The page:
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39 Phil. 60

[ G.R. No. 13463, November 09, 1918 ]




This action was instituted by the plaintiff, H. C. Liebenow, on May 11, 1917, in the Court of First Instance of the city of Manila against the defendant, the Philippine Vegetable Oil Company, a corporation engaged in the manufacture of coconut oil in the city of Manila. The purpose of the proceeding is to recover a sum of money to which the plaintiff considers himself entitled by way of a bonus in addition to the salary earned by him while in the employment of the defendant company as superintendent of its factory in the district of Nagtahan, city of Manila. At the hearing in the Court of First Instance judgment was entered against the plaintiff, absolving the defendant from the complaint, and the plaintiff has appealed.

The contract under which the plaintiff rendered the service to which reference has been made is expressed in a letter of March 17, 1914, written by the president of the Philippine Vegetable Oil Company to Liebenow as follows:

"We hereby confirm conversation had on yesterday by our Mr. Vorster and yourself to the effect that this company engages your services as superintendent of its factory at Nagtahan for the period of one year from April 1st, 1914, at a monthly compensation of P500 (five hundred pesos) and living quarters and such further amount in the way of bonus as the board of directors may see fit to grant you."

In conformity with this agreement, the plaintiff entered upon the discharge of his duties as superintendent of the factory aforesaid on April 1, 1914, and continued to render service in this capacity not only for the- period of one year specified in the contract, but for an additional period of four months, or until August 1, 1916, when his services terminated. At some time during the course of this employment, the exact date of which does not appear, the monthly salary of P500 was raised to P750, but the contract was not otherwise changed. After the employment ceased the defendant company continued to deliver to the plaintiff each month a check for P750, the equivalent of the salary he had been receiving. These payments were continued until the total sum of P4,500 had been thus paid.

The plaintiff alleges in his complaint that by reason of his skill and ability the defendant's plant was made much more productive and its profits thereby enormously increased. It is not denied that the service rendered was satisfactory to the company, and the court found that during the time the plaintiff was employed as superintendent the output of the plant had increased and the cost of operation had diminished, with consequent profit to the defendant company.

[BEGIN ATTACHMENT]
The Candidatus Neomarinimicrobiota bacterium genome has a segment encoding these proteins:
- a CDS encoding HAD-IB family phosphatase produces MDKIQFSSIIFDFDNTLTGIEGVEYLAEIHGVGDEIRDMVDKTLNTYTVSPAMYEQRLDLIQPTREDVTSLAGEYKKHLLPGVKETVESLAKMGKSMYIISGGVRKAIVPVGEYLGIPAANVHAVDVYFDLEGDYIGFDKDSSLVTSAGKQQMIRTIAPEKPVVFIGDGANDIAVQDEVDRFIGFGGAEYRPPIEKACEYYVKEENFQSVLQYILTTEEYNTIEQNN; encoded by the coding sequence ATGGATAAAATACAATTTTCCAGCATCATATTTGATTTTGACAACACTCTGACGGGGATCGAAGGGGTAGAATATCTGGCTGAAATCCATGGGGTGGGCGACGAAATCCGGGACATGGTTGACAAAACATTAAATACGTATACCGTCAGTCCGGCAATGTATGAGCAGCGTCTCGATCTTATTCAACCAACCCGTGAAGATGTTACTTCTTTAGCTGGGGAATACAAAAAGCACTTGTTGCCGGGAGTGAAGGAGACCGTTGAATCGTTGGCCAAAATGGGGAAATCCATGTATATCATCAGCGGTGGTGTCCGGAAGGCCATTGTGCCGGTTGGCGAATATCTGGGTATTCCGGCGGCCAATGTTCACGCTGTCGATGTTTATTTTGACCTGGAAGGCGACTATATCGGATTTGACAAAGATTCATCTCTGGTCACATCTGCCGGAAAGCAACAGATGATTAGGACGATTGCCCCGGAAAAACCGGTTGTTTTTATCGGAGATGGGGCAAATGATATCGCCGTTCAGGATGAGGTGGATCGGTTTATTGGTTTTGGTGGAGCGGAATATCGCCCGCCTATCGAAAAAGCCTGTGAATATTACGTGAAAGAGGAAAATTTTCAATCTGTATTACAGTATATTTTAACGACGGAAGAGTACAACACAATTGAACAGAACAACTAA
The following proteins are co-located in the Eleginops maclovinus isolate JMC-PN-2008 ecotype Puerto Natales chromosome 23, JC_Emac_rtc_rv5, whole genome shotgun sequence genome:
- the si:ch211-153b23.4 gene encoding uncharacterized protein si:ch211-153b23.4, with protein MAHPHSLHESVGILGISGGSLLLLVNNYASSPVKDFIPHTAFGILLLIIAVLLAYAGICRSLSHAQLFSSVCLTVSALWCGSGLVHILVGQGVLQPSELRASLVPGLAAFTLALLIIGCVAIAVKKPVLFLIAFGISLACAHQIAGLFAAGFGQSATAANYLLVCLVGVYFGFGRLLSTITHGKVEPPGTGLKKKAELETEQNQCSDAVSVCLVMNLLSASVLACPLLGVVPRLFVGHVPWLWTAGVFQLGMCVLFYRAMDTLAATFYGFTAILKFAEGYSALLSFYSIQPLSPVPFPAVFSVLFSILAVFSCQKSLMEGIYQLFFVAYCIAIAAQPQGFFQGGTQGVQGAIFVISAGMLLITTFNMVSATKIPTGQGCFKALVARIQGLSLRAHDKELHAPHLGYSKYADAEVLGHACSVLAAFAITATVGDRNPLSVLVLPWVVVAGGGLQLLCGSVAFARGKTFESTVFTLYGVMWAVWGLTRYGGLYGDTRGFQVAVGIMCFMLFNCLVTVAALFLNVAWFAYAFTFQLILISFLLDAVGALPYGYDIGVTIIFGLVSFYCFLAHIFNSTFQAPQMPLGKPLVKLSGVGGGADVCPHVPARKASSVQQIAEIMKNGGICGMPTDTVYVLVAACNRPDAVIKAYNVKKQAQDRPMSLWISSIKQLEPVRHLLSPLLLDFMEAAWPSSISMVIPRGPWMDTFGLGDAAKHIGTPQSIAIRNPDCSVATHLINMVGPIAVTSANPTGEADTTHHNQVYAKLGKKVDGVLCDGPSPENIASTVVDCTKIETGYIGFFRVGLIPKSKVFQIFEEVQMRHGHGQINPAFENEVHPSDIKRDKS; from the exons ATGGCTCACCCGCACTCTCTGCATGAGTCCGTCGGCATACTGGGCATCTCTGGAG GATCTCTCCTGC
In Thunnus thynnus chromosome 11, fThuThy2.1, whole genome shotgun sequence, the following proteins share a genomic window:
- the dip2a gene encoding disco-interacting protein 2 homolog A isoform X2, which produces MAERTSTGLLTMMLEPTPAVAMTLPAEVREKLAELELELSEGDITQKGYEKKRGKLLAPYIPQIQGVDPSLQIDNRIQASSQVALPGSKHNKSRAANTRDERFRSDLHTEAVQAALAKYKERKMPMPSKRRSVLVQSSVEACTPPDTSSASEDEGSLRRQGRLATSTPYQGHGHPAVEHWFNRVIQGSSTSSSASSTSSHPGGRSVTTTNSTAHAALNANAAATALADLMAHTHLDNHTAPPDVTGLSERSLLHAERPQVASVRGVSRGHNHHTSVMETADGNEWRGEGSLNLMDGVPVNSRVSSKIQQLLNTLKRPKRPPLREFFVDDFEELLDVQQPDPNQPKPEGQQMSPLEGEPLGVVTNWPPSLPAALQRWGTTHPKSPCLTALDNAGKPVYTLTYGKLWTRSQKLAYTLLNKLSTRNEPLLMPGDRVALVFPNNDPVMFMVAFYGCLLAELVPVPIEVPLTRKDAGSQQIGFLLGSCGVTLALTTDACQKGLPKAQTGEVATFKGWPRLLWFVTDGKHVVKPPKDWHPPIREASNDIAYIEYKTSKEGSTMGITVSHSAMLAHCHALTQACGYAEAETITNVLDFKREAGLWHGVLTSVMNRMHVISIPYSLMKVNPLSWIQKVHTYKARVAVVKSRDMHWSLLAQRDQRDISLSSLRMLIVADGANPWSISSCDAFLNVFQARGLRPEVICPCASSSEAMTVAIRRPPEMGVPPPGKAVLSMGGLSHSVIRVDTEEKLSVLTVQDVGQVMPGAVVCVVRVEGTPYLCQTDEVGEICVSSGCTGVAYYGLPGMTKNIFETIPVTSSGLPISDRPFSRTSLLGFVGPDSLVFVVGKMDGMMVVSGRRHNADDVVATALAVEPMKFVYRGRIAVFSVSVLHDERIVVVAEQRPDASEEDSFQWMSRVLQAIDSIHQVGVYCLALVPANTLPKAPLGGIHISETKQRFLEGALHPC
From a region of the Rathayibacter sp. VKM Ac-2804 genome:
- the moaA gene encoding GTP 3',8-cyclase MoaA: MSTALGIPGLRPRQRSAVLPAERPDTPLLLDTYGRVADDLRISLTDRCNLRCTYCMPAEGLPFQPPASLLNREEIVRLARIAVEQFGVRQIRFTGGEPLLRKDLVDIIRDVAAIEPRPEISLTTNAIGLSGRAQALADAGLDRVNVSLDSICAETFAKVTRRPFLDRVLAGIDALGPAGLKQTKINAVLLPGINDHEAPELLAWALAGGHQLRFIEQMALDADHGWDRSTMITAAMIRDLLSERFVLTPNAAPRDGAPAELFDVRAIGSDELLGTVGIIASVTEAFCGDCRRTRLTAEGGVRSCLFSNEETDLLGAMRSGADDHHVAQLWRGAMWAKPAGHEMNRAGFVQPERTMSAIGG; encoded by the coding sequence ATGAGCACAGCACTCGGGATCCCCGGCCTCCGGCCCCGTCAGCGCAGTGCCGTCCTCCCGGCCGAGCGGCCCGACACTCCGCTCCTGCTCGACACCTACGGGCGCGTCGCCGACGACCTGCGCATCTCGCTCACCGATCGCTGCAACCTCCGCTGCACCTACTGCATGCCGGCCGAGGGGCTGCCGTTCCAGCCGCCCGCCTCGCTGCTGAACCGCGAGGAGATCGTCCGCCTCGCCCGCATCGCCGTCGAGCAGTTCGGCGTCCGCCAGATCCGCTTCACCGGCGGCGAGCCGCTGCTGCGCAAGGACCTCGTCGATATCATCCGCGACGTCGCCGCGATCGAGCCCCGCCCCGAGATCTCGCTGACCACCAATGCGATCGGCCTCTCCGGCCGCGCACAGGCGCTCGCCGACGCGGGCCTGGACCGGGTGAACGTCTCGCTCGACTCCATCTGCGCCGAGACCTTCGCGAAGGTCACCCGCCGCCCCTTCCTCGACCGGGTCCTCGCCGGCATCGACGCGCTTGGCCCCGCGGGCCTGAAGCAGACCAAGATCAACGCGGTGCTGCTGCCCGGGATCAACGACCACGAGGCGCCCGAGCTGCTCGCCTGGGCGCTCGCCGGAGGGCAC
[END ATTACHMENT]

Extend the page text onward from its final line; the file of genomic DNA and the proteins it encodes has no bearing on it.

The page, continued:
It is the plaintiffs contention that the stipulation contained in the letter of March 17, 1914, to the effect that the plaintiff should receive such further amount in the way of bonus, over and above salary, as the board of directors might see fit to grant has not been satisfied. The P4,500, which he received in the form of a monthly check of P750 for six successive months after the termination of his services, seems to be considered by the plaintiff purely in the light of a free gift, and it is insisted that this money was not paid to him in satisfaction, in whole or in part, of the stipulated bonus. We cannot concur in this suggestion. It is true that the directors did not by anticipation declare that these payments should be considered in the light of a "bonus;" and a resolution to this effect was not adopted by them until after the trial in the Court of First Instance had commenced. This circumstance we consider unimportant. The money thus paid was in addition to salary; and it came from the same source and was paid by the same authority as any bonus that might have been awarded to him. The fact that the money was not so labelled is immaterial.

The plaintiff, however, contends that he is entitled to a bonus to be fixed by the court as a reasonable participation in the increased profits of the factory under his care, taking into consideration his technical skill and the greater output resulting therefrom. He believes that the increased profits of the enterprise due directly to his efficiency amounted to at least P100,000; and he suggests, as the lowest proper minimum that he should be awarded an amount sufficient to raise his salary for the whole period to the sum of P12,000 per annum, the amount supposedly paid to his predecessor. This last suggestion is based on the circumstance that, upon a certain occasion, he talked to the company's manager about the amount of the bonus which he would expect to receive and informed the manager that he would not be satisfied with less than his predecessor had been accustomed to receive. The manager, so the plaintiff says, expressed his conformity with this idea.

The solution of the case makes it necessary to consider the legal effect of the stipulation inserted in the contract in question to the effect that the plaintiff should be entitled to such further amount in the way of bonus as the board of directors might see fit to grant.

We see no reason to doubt that a promise of this character creates a legal obligation binding upon the promisor, although in its actual results it may not infrequently prove to be illusory. Such a promise is not, in our opinion, nugatory, under article 1115 of the Civil Code, as embodying a condition dependent exclusively upon the will of the obligor. Nor can it be held invalid under article 1256 of the same Code, which declares that the validity and performance of a contract cannot be left to the will of one of the contracting parties. The uncertainty of the amount to be paid by way of bonus is also no obstacle to the validity of the contract (article 1273, Civil Code); since the contract itself specifies the manner in which the amount payable is to be determined, namely, by the exercise of the judgment and discretion of the employer.